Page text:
Hockey

HS indoor sports may get back on track, with government allowing ban to expire on Saturday

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New Jersey high school winter sports season is on.

Indoor sports can resume this weekend, Gov. Phil Murphy said on Wednesday, lifting the month-long ban imposed in late November in a bid to mitigate the growing spread of COVID-19.

This means that the winter season – defined as season 2 this year – can progress as planned. Ice hockey, which changed its dates after the ban was put in place, will immediately begin practices and games January 15, while basketball, fencing and bowling will open practices on January 11 and games January 26. The indoor swimming and track will start training on February 1 and competitions on February 16.

READ MORE: Interstate youth hockey competitions will still be banned in region

Wrestling has already been moved to Season 3, starting March 1 for practice and March 16 for matches.

Teams will not be able to exceed the current state limit of 10 people for indoor gatherings during practices and games and spectators will not be allowed beyond that 10-person limit, Murphy said. This will formalize what the NJSIAA had declared to be a “practically speaking” spectator ban due to indoor meeting limits.

The ban on interstate travel for the competition will also remain in place, Murphy said.

“We recognize that any extension of the break would likely mean that many sports seasons would have to be abandoned entirely,” Murphy said in his briefing on Wednesday. “We don’t want that to happen. We know that sports are important to the physical and mental well-being of our youth and other residents. We will continue to monitor data on the outbreak closely and reserve the right to remove it if we have to.

The 7-day moving average of new virus cases in New Jersey is about what it was when Murphy announced the four-week suspension from indoor sports on November 30, when the average was 4,013 On Tuesday, it was 3,947 people.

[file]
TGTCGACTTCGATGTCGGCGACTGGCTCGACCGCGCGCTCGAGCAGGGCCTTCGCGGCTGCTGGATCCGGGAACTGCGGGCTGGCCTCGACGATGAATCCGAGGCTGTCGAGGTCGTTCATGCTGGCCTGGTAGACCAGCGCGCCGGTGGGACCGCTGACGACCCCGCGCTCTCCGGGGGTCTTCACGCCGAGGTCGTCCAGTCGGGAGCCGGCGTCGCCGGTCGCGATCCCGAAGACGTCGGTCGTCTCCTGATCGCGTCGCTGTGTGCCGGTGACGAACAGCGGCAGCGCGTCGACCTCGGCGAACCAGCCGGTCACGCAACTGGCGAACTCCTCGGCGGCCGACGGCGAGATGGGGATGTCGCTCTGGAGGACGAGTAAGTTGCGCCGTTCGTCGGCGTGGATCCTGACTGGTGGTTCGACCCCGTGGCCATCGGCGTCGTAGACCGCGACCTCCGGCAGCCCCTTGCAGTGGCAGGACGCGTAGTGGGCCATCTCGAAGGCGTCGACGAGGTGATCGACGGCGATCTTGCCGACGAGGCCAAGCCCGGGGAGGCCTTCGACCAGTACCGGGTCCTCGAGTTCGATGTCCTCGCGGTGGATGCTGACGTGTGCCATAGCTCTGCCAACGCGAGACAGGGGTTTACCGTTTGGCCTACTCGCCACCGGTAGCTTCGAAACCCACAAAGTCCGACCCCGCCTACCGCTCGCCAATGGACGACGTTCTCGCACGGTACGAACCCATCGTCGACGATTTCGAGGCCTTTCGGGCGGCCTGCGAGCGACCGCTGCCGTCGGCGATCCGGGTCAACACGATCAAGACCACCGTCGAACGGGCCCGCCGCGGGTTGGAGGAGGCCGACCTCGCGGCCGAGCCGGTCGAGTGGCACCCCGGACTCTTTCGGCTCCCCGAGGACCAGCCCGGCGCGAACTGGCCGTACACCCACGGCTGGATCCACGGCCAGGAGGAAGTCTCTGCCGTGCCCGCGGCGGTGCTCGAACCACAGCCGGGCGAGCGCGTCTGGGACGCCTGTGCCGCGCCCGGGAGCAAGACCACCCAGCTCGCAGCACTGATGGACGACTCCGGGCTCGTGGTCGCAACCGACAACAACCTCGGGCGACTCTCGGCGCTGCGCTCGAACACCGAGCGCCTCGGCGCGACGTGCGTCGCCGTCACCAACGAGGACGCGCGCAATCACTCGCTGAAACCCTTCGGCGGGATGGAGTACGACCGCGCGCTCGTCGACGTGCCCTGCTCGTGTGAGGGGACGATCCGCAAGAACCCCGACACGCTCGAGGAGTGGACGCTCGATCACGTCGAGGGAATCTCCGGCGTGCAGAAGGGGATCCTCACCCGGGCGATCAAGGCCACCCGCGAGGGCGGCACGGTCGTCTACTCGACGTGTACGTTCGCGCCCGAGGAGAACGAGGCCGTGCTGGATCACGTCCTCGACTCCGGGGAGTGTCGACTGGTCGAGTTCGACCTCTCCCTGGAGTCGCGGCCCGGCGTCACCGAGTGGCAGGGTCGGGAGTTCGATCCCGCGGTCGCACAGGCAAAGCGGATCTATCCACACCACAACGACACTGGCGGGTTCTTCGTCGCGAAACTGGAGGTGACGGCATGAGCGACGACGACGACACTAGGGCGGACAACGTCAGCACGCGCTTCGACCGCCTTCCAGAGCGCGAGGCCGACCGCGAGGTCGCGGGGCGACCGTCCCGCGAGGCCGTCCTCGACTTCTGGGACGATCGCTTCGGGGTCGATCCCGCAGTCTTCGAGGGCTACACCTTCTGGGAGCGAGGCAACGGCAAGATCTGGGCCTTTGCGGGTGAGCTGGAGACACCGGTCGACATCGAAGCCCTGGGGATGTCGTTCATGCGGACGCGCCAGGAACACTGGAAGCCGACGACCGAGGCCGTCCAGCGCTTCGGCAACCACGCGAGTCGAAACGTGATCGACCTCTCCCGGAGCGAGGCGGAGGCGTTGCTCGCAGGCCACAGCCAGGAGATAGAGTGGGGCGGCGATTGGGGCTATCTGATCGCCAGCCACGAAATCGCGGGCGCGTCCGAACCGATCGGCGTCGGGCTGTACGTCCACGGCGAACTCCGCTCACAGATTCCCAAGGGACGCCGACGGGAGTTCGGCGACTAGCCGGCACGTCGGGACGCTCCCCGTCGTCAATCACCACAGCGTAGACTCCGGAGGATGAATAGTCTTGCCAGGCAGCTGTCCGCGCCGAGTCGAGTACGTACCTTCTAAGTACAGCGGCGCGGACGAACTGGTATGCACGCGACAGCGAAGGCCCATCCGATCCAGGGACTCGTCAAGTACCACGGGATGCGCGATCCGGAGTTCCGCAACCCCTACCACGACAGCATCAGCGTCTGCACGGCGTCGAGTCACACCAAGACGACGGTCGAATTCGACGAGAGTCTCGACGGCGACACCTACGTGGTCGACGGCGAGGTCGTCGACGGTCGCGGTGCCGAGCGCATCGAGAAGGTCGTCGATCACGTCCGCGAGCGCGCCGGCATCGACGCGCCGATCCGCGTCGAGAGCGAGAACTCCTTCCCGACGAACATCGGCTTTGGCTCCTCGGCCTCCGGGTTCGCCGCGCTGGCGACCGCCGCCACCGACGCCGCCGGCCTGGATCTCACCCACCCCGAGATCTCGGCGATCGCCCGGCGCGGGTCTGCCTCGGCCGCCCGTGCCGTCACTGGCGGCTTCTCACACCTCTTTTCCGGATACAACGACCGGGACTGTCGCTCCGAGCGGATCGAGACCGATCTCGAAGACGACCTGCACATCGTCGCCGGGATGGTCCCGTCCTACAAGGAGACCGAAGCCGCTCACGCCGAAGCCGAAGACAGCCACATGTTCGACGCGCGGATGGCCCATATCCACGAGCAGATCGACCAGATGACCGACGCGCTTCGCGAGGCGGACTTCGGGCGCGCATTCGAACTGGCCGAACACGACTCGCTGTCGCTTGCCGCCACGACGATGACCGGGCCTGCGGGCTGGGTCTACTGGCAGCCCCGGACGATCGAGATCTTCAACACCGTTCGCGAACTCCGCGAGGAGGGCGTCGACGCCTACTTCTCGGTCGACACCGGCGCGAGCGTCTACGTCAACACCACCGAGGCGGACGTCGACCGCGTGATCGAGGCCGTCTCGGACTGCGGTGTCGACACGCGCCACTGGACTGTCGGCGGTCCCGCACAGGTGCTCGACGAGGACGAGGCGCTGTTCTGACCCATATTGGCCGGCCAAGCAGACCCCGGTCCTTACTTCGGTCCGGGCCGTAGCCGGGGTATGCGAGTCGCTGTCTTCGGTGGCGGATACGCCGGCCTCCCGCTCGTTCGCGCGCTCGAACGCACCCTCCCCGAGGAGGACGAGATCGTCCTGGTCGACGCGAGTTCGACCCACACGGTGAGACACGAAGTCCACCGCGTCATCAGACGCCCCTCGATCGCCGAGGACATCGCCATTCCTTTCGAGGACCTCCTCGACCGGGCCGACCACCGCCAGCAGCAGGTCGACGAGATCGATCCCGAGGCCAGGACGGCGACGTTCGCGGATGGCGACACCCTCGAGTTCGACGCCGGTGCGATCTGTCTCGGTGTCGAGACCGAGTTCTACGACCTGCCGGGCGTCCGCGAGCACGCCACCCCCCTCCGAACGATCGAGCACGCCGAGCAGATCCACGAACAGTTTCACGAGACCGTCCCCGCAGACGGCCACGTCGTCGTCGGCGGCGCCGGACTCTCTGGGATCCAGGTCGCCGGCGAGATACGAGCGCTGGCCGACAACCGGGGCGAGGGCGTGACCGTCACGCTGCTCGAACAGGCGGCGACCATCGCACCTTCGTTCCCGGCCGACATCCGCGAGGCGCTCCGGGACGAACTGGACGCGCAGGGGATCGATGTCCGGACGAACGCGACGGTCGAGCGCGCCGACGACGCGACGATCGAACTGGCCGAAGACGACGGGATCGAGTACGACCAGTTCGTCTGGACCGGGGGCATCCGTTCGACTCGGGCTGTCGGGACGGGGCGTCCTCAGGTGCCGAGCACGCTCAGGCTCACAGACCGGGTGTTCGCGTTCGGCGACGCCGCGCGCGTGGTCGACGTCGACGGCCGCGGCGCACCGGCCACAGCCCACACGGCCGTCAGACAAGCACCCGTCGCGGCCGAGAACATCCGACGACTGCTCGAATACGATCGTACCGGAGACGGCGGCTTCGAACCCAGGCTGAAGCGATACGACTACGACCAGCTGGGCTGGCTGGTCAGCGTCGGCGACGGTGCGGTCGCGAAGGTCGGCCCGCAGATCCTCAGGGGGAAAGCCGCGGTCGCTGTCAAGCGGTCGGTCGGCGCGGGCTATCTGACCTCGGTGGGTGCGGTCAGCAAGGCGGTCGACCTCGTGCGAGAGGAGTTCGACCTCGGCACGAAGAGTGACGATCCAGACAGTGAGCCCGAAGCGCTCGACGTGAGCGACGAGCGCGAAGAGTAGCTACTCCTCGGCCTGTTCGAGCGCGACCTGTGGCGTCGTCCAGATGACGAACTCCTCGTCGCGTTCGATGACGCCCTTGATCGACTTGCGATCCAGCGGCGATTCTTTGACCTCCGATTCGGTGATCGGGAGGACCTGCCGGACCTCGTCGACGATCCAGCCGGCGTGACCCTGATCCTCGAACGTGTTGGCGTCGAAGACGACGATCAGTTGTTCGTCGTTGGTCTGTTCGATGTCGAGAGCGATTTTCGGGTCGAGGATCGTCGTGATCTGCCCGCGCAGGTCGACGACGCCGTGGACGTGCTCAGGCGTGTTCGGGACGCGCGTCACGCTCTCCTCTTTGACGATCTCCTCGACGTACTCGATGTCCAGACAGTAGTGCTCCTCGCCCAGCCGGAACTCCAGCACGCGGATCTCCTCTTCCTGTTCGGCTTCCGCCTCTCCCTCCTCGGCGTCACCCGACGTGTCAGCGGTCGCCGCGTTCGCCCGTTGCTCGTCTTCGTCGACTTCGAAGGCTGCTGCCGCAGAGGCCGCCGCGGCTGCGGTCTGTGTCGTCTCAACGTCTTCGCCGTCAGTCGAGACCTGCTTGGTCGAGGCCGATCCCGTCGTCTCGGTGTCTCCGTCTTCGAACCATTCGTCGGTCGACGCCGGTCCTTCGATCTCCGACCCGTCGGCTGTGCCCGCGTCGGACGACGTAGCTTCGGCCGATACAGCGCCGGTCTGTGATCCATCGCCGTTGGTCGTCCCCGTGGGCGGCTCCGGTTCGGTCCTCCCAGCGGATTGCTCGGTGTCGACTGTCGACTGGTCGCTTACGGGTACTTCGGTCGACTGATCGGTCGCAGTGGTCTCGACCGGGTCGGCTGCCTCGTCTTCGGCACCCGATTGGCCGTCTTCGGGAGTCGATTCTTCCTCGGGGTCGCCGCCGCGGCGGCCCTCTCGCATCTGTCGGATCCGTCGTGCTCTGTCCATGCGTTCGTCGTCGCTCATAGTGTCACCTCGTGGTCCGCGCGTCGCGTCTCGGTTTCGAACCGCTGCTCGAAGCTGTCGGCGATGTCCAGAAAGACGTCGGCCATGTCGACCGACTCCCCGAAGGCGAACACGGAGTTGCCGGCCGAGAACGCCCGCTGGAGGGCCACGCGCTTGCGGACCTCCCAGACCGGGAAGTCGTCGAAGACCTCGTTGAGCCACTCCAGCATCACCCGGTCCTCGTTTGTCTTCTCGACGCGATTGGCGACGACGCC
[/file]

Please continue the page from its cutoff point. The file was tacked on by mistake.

However, the number of new cases was increasing by the time Murphy announced the suspension. The 7-day moving average peaked for the month on December 10 in 5,216 cases.

“We thought about what we would do if we extended that from Jan. 2 to Jan. 9 or Jan. 16, and frankly we had no belief that the numbers would show us a particularly different take on this point that would lead us to a different conclusion, ”Murphy said. “As long as people play fair, they play it right, they do the right thing, we’re open for business again on January 2 for indoor sports.”

In a statement, the NJSIAA said, “The NJSIAA welcomes the governor’s announcement and continued support, and looks forward to the start of the school, winter and indoor sports season – in particular, the season 2 of the NJSIAA.

“Occupancy restrictions will remain in effect as established by the governor’s decrees. And, of course, public health data can still have an impact on our seasons to come, so it’s critical that we all continue to support the 3Ws – wear your masks, watch your distance, and wash your hands. “

Even with that news, obstacles will still remain to make a high school athletic season work during the winter and in the midst of a peak in coronavirus cases.

A fall sports season in high school came to an end, but not without difficulty. Dozens of programs have been forced to close at the end of the season due to COVID-19 concerns, and many schools have chosen to revert to fully virtual learning just before the holidays.

In sports like ice hockey and basketball, teams can play a maximum of 15 games over the six-week season, which means that a two-week or 10-day stoppage will cost a team almost a third of their schedule. These seasons will …

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